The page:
breaking news

Vive la revolucion

August 18th, 2017 | by LCN Editor
Vive la revolucion
Venue Spotlight
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The Revolution Bars Group has chosen the former Café Vaudeville building on Arthur Street in Belfast as the location for the first Irish outlet in its Revolucion de Cuba chain…

From the lazily revolving ceiling fans to comfy-looking leather armchairs on a pastel-shaded balcony, Revolucion de Cuba does its best to recreate the decadent sensuality of old Havana in the heart of modern-day Belfast.

Opened at the end of July, the new venue is the 15th Revolucion de Cuba outlet to be opened by the Manchester-based Revolution Bars Group since the brand was born six years ago– it’s also the first on the island of Ireland.

The plush interior of the airy new bar and restaurant on Arthur Street is a far cry from the heady Parisian glam favoured by the building’s previous occupant, the iconic Café Vaudeville. Revolucion de Cuba offers a bright, Latin-orientated atmosphere with comfortable seating, lots of bright colours and great food and cocktails designed to match the mood.

Revolution spent around £1.6m to transform the listed building and according to the new general manager in Belfast, David Fogg, that’s quite a bit more than would normally be invested in a new opening:

“That said, this really is how you would expect a Revolucion de Cuba bar to look,” he told LCN this month. “You have this big, comfortable room with a balcony and the dome that lets in lots of natural light. In the grand scale of things, this would be one of the bigger of these outlets, there are only about three Revolucion de Cuba outlets that would be on a similar scale to Belfast.”

David (31), is originally from Wigan, but has been living in Northern Ireland for the last 11 years after moving here with his Carrick-born girlfriend, Sara, whom he married last year. During that time, he has worked for some of the leading restaurants in Belfast, including James Street South, Deane’s and Paul Rankin’s former eatery on Great Victoria Street, Cayenne. His last position before Revolucion de Cuba was with Chiquito’s in Belfast, which closed its doors last year.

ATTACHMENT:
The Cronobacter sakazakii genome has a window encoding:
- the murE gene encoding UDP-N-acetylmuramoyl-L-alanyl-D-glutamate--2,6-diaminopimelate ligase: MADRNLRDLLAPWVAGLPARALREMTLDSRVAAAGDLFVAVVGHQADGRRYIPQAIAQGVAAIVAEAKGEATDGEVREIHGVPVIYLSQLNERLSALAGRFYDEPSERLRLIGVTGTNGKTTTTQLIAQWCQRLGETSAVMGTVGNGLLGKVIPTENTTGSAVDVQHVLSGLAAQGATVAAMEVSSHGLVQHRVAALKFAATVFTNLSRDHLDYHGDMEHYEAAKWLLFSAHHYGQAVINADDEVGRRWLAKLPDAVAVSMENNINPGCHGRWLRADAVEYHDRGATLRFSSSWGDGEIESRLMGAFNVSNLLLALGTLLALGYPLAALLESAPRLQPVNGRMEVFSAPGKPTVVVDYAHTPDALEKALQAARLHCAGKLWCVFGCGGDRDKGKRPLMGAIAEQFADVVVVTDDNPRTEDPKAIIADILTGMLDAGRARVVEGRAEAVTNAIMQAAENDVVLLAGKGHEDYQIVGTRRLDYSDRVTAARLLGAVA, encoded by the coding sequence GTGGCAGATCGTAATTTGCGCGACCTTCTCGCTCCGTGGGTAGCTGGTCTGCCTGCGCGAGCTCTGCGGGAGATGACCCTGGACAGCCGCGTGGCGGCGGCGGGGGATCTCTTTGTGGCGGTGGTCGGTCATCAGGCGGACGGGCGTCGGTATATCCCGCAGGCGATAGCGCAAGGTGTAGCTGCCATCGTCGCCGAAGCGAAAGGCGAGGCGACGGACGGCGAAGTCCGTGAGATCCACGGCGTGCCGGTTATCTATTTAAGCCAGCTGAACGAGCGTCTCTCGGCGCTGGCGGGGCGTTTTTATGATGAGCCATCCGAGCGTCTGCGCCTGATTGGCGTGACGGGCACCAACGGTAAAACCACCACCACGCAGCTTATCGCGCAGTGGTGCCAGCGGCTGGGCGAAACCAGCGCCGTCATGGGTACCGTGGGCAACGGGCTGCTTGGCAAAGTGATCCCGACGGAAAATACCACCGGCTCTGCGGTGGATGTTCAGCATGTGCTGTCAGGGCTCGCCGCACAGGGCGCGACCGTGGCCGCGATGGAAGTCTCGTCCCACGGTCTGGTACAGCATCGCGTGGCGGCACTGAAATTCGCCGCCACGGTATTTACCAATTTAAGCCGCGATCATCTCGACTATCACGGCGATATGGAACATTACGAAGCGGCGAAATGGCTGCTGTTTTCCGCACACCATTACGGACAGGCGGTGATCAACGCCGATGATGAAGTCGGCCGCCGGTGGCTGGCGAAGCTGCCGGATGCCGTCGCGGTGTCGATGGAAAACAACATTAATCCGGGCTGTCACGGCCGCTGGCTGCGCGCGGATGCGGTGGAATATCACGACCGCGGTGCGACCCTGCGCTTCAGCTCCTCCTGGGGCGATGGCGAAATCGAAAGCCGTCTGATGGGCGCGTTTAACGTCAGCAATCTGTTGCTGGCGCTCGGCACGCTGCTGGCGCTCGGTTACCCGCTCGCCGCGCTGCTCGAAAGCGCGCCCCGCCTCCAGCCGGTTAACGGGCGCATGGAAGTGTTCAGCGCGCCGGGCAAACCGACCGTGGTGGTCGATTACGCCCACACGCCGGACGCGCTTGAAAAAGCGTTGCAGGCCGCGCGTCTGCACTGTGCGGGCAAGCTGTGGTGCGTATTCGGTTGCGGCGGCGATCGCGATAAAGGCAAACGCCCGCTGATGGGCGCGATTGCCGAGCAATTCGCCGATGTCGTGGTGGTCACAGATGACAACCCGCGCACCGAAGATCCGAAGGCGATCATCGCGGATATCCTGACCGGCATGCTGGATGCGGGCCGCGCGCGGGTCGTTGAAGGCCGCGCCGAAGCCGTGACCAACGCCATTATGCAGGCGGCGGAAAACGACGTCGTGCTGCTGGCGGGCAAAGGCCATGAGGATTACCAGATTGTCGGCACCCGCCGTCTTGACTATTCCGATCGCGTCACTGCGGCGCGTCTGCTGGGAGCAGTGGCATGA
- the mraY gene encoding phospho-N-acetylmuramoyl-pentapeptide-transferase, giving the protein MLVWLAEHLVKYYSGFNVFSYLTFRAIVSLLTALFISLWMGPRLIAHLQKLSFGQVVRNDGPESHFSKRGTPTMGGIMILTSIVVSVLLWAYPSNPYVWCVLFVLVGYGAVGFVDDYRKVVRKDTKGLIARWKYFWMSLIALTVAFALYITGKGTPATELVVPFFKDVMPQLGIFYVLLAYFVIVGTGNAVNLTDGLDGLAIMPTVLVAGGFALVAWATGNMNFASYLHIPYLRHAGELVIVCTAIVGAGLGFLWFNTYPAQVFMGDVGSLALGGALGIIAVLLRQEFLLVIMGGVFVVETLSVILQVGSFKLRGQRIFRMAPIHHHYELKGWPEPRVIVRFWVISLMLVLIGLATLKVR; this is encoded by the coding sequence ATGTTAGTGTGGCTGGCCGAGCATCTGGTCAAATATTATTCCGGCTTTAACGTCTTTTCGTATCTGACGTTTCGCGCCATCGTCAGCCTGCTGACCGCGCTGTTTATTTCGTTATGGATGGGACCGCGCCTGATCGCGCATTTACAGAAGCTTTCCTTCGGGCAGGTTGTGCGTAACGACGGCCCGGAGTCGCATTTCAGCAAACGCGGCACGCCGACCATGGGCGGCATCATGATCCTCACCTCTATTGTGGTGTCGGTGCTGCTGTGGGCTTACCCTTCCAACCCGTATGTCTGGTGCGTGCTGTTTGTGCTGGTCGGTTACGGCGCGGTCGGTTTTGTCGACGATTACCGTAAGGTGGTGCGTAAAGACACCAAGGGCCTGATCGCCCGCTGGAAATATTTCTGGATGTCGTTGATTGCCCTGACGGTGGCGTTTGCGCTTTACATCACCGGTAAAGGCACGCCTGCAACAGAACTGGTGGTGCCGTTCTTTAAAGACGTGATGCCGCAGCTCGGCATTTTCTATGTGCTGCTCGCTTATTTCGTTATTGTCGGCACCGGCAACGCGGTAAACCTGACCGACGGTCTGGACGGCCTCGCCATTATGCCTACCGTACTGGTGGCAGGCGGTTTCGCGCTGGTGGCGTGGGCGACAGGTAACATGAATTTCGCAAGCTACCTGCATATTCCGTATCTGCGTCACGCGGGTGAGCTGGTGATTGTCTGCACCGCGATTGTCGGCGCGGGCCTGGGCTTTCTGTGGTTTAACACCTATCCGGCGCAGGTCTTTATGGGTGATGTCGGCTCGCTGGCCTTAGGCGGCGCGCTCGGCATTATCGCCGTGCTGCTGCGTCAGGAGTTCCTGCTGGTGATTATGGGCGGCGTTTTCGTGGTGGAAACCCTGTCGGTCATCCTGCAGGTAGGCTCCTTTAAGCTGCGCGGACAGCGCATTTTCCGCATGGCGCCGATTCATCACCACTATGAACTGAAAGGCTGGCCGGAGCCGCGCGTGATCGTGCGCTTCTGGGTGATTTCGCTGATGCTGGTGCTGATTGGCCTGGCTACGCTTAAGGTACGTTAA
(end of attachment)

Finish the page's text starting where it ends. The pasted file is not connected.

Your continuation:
After his appointment, David spent 10 weeks with the Revolution Bars Group training at some of its outlets across GB. And that experience, he says, helped convince him that the Belfast opening would be a success:

“There’s a certain amount of pressure involved in being the first outlet in Ireland,” he confided. “But I knew that it would be a success because I’ve seen how popular these bars are in GB and I knew that what I was bringing back over here was going to fly.”

And his confidence seems to have been justified, the response from customers since the opening on July 28 has been “overwhelming”, according to David:

“To be honest, I think this is something that Belfast really needed in order to keep growing and to be a real cosmopolitan city on a par with London, Leeds or Birmingham. Somewhere that people can come to relax and have a drink. It’s somewhere that you can go before heading out or you can have a meal here and stay on to party the night away with a great vibe.”

General manager, David Fogg in the upstairs bar at Revolucion de Cuba, Belfast, with some of the staff.

Space won’t be an issue at the new venue – Revolucion de Cuba can accommodate 750 people at capacity, including the balcony bar area, and it can handle a maximum of 134 diners at a time.

“The food here isn’t spicy, that’s a cliché that often attach to Latin food in general, but our menu is full of really colourful, exciting, flavoursome food that comes from all the Latin countries and what’s really important here is sharing,” said David. “Our most popular dish is tapas. I always recommend to groups that they have the tapas and just share and relax.

Feedback has been “positive”, reports David and footfall has been “better than expected”. The venue’s happy hours are a particular hit – Monday to Friday, 5pm until 7pm and all-day Sunday is two-for-one on cocktails.

“We knew it was going to be busy for the first couple of days as people scoped the place out, but it’s been pretty steady for the last couple of weeks,” added David, who says the priorities now include a continue focus on customer service and standards at the venue:

“Those are the big things for me and the things that, I think, will bring the people back in…If we have 750 people in here, I can’t get around them all to make sure that they are happy with the service that they’re getting, so it’s important that I know they are still being well looked after. If they aren’t, then they may not come back.”

From the company’s perspective, David says that continued delivery on customers’ expectations also needs to be a priority:

“Part of ensuring that happens is an ability to change with the times and keep things fresh,” he added. “We try to change our food menu at least three times a year, for example and we always keep our cocktail menus fresh. You always need to be sure that you’re not just offering customers the same thing every time they come back, otherwise they’ll eventually go somewhere else.”

 

 

 

 

 

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